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Publication numberUS6999043 B1
Publication typeGrant
Application numberUS 10/963,002
Publication dateFeb 14, 2006
Filing dateOct 8, 2004
Priority dateOct 8, 2004
Fee statusPaid
Publication number10963002, 963002, US 6999043 B1, US 6999043B1, US-B1-6999043, US6999043 B1, US6999043B1
InventorsDavid F. Rivera
Original AssigneeThe United States Of America As Represented By The Secretary Of The Navy
Export CitationBiBTeX, EndNote, RefMan
External Links: USPTO, USPTO Assignment, Espacenet
Amphibious antennas for providing near vertical incidence skywave communication
US 6999043 B1
Abstract
An amphibious antenna for providing Near Vertical Incidence Skywave (NVIS) communication when grounded to a conductive fluid. The amphibious antenna has a support member for supporting a helix. The helix includes a first helical arm that is not insulated and grounded, when in use, through a conductive fluid into which the antenna is placed, and a second helical arm that is insulated from the conductive fluid.
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Claims(12)
1. An antenna for providing Near Vertical Incidence Skywave (NVIS) communication, comprising:
a support member, for supporting a helix;
a first helical arm of the helix, wherein the first helical arm is not insulated, forming a ground signal path when said first helical arm is disposed in a conductive fluid; and
a second helical arm of the helix, said second helical arm covered by insulation for insulating the second helical arm from the first helical arm and the conductive fluid.
2. The antenna according to claim 1, wherein the support member is a lightweight, hollow insulating material.
3. The antenna according to claim 2, wherein the support member is plastic.
4. The antenna according to claim 1, wherein the first helical arm is made from a non-corrosive metal.
5. The antenna according to claim 4, wherein the first helical arm is made from stainless steel.
6. The antenna according to claim 5, wherein the second helical arm may be made from a metal selected from the group of copper and brass.
7. The antenna according to claim 4, wherein the second helical arm may be made from a metal different from the non-corrosive metal of the first helical arm.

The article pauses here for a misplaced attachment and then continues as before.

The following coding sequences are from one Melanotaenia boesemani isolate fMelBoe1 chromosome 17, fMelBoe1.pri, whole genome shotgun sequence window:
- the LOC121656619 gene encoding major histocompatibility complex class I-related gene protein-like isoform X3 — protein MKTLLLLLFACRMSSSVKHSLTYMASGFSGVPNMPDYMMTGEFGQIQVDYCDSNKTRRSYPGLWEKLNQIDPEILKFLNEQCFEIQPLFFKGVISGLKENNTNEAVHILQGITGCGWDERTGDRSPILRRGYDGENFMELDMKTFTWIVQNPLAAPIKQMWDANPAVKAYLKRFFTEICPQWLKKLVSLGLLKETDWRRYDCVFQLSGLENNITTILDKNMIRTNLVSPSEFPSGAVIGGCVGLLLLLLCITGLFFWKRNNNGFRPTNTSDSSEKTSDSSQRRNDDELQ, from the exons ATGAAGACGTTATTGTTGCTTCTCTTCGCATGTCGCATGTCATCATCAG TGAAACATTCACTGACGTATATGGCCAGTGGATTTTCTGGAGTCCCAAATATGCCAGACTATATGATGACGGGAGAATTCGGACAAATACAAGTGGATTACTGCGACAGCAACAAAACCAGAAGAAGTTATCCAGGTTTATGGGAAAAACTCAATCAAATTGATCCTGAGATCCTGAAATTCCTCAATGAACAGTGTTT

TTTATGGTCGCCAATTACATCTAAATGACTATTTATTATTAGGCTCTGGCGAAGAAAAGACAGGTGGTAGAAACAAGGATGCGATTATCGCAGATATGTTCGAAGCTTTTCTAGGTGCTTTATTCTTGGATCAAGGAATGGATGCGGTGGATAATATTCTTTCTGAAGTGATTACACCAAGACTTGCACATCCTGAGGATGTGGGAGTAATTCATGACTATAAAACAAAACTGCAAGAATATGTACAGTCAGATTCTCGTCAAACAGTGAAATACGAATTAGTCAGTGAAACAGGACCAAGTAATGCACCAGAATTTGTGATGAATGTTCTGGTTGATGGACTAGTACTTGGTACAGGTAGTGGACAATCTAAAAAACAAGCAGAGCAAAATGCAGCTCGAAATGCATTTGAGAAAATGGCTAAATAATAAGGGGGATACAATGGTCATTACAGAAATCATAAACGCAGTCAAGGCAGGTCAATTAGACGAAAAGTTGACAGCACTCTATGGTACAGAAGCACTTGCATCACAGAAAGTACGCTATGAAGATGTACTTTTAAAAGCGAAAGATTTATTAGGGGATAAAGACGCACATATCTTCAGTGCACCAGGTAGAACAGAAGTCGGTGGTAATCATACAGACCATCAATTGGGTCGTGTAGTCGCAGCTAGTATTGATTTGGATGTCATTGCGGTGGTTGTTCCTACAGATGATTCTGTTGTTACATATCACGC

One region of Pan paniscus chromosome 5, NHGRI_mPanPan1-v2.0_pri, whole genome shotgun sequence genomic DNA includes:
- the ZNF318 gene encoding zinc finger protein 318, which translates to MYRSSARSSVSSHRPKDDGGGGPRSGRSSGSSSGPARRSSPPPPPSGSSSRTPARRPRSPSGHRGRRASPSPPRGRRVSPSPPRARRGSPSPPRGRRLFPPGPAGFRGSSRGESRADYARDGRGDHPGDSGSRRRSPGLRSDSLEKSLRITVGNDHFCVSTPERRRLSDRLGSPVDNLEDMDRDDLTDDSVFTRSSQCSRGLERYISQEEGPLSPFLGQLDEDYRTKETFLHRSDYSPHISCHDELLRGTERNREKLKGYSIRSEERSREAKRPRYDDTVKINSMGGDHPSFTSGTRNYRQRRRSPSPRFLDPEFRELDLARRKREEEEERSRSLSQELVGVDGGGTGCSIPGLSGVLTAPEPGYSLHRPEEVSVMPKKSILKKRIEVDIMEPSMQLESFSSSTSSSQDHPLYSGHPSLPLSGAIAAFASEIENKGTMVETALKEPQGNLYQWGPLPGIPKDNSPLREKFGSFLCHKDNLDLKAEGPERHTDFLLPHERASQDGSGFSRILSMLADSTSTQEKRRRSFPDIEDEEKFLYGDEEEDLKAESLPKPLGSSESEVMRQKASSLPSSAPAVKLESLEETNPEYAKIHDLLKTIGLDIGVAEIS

8. The antenna according to claim 1, wherein the first helical arm and the second helical arm have circular cross-sections.
9. The antenna according to claim 1, wherein the first helical arm and the second helical arm are ribbon shaped.
10. The antenna according to claim 1, wherein the first helical arm and the second helical arm are open circuited, forming a slow-wave dipole antenna.
11. An antenna for providing Near Vertical Incidence Skywave (NVIS) communication, comprising:
a hollow, insulative support member, for supporting a helix;
a first helical arm of the helix, wherein the first helical arm is not insulated and is operatively connected, in use, to a conductive fluid providing a ground therebetween; and
a second helical arm of the helix, said second helical arm covered by insulation for insulating the second helical arm from the first helical arm and the conductive fluid.
12. A collapsible antenna for providing Near Vertical Incidence Skywave (NVIS) communication having a length that is variable, comprising:
a hollow, insulative support member, for supporting a helix comprising a plurality of cylindrical shells of varying diameters, each shell having an axis in axial alignment with an adjacent shell and defining the length of the antenna when expanded, wherein some of the shells receive at least one adjacent shell, thereby housing the at least one adjacent shell when in a collapsed mode thereby reducing the length of the antenna;
a first helical arm of the helix, wherein the first helical arm is not insulated and is operatively connected, in use, to a conductive fluid providing a ground therebetween; and
a second helical arm of the helix, said second helical arm covered by insulation for insulating the second helical arm from the first helical arm and the conductive fluid, wherein at least one of said plurality of shells serving comprises said insulation.
Description
STATEMENT OF GOVERNMENT INTEREST

The invention described herein may be manufactured and used by or for the Government of the United States of America for governmental purposes without the payment of any royalties thereon or therefore.

BACKGROUND OF THE INVENTION

(1) Technical Field of the Invention

The present invention relates to antennas and more particularly, to amphibious antennas for providing Near Vertical Incidence Skywave (NVIS) communication.

(2) Description of the Prior Art